Ancient Tree Walk

One of the first things I was made aware of when I began my volunteering here at Croft Castle was the history of, or rather the story behind the Sweet Chestnut avenue for which Croft is renown. These trees can be found on what has been designated the Ancient Tree Walk. The trees themselves are thought to be over 400 years old. The story is that sweet chestnuts were taken from the captured Spanish ships at the time of the Spanish Amada and the trees were grown from those same sweet chestnuts. It is also said that a planting regime of Oak Trees (English) and the Sweet Chestnuts (Spanish) in the grounds at Croft represents a battle formation during the Spanish Armada. This planting regime extends well beyond the Chestnut Avenue.

Working amongst all these ancient trees often has me reflecting on how much value was placed upon tree planting four centuries ago and how in recent times we have been so neglectful in the management of our woodlands throughout Britain.
Following the green signs now takes you down the exit drive and off to the right through the pedestrian gate and into what is called the Front Meadow. The early part of this walk is a pleasant enough route that will take you past the Pond. Recently a pair of Swans have made frequent visits here and there have also been sightings of an Otter. In summer you can see Swallows and house martins swooping over the surface of the pond feeding and drinking. On warm summer evenings around dusk Bats are also very active feeding from insects in the meadow and hovering above the pond.
The gentle upward slope away from the pond will take you towards the Quarry that lies to the left of the path. Below you in the hollow of the old quarry stands the ‘Quarry Oak’; this is thought to be in the order of 1000 years old. It is behind a fence to deter people from trampling around it. On guided walks the resident national trust ranger takes small groups to inspect and walk around the tree. You might also note the huge elbow on the Sweet Chestnut tree, I often look at this and it reminds me of just how amazing trees are; you would wonder how the trunk is able to support this enormous limb without it having every fallen over.

In mid winter, perhaps at the end of January, it’s worth looking towards and into the copse which at this point of the walk is on your right. Within this small collection of trees is a wonderful display of snowdrops that sadly is not given as much publicity as it deserves; until 2014 this copse was surrounded by old fencing and the snowdrops were hidden below a dense growth of rhododendron which we as volunteers cleared out. To one side of the copse is a fallen Lime tree that many years ago was left and is now an amazing example of both a Layered Tree and something called Phoenix Regeneration.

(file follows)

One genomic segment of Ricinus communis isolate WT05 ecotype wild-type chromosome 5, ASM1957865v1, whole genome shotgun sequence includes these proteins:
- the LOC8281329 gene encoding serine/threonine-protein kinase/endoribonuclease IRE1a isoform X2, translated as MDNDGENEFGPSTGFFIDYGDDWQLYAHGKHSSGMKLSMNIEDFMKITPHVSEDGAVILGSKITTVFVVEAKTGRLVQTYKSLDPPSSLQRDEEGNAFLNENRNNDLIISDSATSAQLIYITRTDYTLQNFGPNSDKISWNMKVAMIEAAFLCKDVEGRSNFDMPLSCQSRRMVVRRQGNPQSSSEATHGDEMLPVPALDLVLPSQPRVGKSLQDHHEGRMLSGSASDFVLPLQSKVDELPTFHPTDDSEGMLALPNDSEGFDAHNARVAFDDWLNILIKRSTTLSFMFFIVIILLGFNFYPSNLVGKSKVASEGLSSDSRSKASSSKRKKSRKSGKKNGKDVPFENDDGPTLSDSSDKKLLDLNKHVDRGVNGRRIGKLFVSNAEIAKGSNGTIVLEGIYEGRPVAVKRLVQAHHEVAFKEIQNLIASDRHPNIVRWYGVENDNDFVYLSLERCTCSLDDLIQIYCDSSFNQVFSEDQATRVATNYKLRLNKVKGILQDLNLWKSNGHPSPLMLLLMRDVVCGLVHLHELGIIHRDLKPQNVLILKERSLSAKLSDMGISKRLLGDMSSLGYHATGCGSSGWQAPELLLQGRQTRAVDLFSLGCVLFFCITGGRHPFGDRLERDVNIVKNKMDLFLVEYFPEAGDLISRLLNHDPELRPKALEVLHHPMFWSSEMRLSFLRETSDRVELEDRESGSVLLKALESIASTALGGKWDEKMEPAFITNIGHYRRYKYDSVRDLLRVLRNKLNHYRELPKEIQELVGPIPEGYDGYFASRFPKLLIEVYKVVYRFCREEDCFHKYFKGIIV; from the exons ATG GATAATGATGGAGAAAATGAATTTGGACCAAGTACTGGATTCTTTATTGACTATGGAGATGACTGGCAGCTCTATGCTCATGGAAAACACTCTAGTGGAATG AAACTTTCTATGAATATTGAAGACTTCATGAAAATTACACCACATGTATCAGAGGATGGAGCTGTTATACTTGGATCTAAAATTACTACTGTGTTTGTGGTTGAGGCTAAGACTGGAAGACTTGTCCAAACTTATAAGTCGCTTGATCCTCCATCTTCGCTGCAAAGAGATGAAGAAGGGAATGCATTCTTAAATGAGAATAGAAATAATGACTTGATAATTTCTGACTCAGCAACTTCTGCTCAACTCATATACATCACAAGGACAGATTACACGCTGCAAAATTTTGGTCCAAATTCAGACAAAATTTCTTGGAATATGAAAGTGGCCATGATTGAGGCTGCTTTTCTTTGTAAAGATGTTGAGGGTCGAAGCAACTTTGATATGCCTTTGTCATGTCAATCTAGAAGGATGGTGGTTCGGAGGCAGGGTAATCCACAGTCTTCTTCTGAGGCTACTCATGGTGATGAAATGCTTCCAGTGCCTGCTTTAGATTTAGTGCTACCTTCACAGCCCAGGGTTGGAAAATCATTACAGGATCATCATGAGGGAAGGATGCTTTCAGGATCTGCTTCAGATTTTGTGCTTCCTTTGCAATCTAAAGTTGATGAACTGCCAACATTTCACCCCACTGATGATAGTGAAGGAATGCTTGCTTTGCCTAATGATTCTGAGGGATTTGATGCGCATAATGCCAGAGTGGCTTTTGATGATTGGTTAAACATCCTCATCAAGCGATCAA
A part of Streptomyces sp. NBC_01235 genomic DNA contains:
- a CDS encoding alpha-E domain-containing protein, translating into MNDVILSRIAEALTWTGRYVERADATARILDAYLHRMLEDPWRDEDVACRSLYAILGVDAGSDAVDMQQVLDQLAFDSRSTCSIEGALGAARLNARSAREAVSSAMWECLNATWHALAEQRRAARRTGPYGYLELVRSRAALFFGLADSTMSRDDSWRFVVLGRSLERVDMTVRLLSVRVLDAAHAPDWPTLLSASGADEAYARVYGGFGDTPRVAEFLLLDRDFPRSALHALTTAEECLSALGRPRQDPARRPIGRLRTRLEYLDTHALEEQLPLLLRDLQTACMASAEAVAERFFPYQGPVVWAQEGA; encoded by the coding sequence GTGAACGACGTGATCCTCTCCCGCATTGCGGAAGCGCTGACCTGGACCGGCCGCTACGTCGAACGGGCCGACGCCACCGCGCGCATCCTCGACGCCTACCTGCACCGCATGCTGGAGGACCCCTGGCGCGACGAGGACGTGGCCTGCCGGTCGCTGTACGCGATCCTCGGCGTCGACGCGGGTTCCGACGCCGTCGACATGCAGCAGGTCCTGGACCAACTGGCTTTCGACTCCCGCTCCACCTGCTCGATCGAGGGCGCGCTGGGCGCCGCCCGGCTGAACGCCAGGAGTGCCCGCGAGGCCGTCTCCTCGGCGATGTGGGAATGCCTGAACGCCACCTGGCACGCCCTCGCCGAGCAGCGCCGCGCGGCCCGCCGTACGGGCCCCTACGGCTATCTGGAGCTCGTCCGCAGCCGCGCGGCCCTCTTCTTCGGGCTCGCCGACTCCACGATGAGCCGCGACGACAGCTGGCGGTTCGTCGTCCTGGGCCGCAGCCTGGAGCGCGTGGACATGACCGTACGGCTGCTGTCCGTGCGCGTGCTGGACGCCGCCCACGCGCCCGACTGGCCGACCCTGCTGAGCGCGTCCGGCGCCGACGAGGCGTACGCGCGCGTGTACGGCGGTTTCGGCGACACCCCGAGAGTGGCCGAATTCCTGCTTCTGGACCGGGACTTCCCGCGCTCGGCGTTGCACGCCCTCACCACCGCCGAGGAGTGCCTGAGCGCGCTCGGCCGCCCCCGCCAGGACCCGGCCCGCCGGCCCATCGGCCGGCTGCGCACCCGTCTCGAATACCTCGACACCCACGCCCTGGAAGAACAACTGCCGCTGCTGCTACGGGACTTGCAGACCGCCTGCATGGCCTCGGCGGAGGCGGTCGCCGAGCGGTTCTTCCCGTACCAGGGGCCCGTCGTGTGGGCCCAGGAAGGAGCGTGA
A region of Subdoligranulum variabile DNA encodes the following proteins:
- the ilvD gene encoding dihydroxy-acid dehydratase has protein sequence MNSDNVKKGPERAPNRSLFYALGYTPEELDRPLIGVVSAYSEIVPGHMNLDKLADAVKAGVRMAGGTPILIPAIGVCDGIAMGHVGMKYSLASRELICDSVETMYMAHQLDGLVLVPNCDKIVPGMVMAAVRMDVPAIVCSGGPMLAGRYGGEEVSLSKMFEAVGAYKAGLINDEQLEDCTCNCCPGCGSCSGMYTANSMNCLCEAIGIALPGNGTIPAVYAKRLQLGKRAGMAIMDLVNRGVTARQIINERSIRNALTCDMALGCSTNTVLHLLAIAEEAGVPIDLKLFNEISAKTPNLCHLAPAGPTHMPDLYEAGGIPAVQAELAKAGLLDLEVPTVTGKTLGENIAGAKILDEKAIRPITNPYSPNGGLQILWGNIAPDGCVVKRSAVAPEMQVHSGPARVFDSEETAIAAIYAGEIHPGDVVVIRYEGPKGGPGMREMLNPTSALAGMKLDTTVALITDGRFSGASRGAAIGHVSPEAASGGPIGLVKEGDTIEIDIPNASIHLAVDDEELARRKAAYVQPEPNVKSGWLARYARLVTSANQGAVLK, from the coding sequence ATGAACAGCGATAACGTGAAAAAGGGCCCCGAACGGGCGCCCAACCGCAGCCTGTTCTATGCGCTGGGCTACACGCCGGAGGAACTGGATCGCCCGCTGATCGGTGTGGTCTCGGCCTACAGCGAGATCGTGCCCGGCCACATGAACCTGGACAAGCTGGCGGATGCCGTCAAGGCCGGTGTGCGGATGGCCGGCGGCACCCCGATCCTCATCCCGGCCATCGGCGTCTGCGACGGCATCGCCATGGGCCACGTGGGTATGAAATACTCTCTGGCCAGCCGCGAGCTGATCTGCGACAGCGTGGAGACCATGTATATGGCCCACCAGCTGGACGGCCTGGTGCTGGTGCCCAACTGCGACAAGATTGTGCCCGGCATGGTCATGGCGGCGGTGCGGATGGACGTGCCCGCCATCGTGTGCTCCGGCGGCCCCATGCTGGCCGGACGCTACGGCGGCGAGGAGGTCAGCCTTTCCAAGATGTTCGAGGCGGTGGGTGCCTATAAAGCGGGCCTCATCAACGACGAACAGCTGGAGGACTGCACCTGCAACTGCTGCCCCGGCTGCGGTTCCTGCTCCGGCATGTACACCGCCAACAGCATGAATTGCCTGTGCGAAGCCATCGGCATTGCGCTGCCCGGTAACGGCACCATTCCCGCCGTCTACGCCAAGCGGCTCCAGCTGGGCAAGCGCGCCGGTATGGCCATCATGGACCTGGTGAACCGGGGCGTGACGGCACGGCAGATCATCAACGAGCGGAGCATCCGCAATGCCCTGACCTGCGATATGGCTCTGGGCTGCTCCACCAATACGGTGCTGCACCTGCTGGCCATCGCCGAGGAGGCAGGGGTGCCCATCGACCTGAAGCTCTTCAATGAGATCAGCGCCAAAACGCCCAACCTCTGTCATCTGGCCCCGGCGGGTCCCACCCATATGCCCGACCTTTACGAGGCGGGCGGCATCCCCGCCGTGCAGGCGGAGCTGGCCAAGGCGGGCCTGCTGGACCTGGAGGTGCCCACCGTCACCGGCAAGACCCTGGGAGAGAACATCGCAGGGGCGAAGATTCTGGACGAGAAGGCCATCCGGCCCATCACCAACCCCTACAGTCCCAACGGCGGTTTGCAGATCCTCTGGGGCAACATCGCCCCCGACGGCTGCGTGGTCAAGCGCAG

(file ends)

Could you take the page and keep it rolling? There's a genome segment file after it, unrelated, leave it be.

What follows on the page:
Layering happens when a tree that has fallen re-grows away from its original base. Phoenix Regeneration takes place when the fallen tree continues to grow from its trunk or branches that might still be attached to the trunk. In winter the structure of both aspects of this re-growth can be seen very clearly. In the summer it looks like a small group of trees growing next to a fallen tree.

Once you are through the field gate the route takes you up towards the avenue of sweet chestnut trees.

 

The older trees on your right and trees much younger on the left as you wander through the avenue. After you have traversed the farm track you pass through the triple row of sweet chestnut trees. There are wonderful views off to the left and right of you. Looking to the right you look down onto the avenue of lime trees, these are in the process of being felled and we will be starting to do more felling in Autumn. They were planted in about 1960 and we realise now they were planted there in error. A benefit of their removal is the wonderful view that is revealed; you can now get a far better view of the old wood pasture as you look north.

The ‘Spanish’ Sweet Chestnuts in the triple avenue have passed their prime and now many are suffering from ‘Ink Disease’. Ink disease is one of the most destructive diseases affecting sweet chestnut trees. It causes root and collar rot of adult trees and of seedlings in nurseries, plantations and forests. As you walk through the pasture a little later on your walk, you might notice the large tree guards; inside these are planted the next generation of, hopefully, ancient sweet chestnut trees.

From the Sweet Chestnut avenue you are guided past the Hawthorn Orchard.

This is an unusual feature possibly the only hawthorn orchard in England. These trees are estimated to be about 200 years old; this is considered ancient for this species. It is thought that the hawthorn was used as rootstock for the Medlar fruit. Due to their age they need careful management and about every seven years they are pollarded; this helps to extend their life but also reduces the risk of them splitting apart and falling over.

A steady walk back towards the Castle will eventually take you over a small bridge and past Sir Williams Oak. During the English civil war the Crofts were Royalists and Sir William Croft was killed in June 1645 after an engagement at Stokesay Castle. It is claimed that he was shot by one or two pursuers as he was returning to the Castle. Sir William’s Oak commemorates the incident as the spot where he died.

 

The route will now direct you back towards the Castle, past the Church and into the grounds of the Castle.

If you only have a short time to spend and are interested in trees this is one of the shorter and easier walks and is quite fascinating at any time of the year. In winter it can be quite muddy as this walk will take you over land often grazed by cattle.
Don’t forget to ask for the free walks leaflet when you are in the Visitor

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John Parsons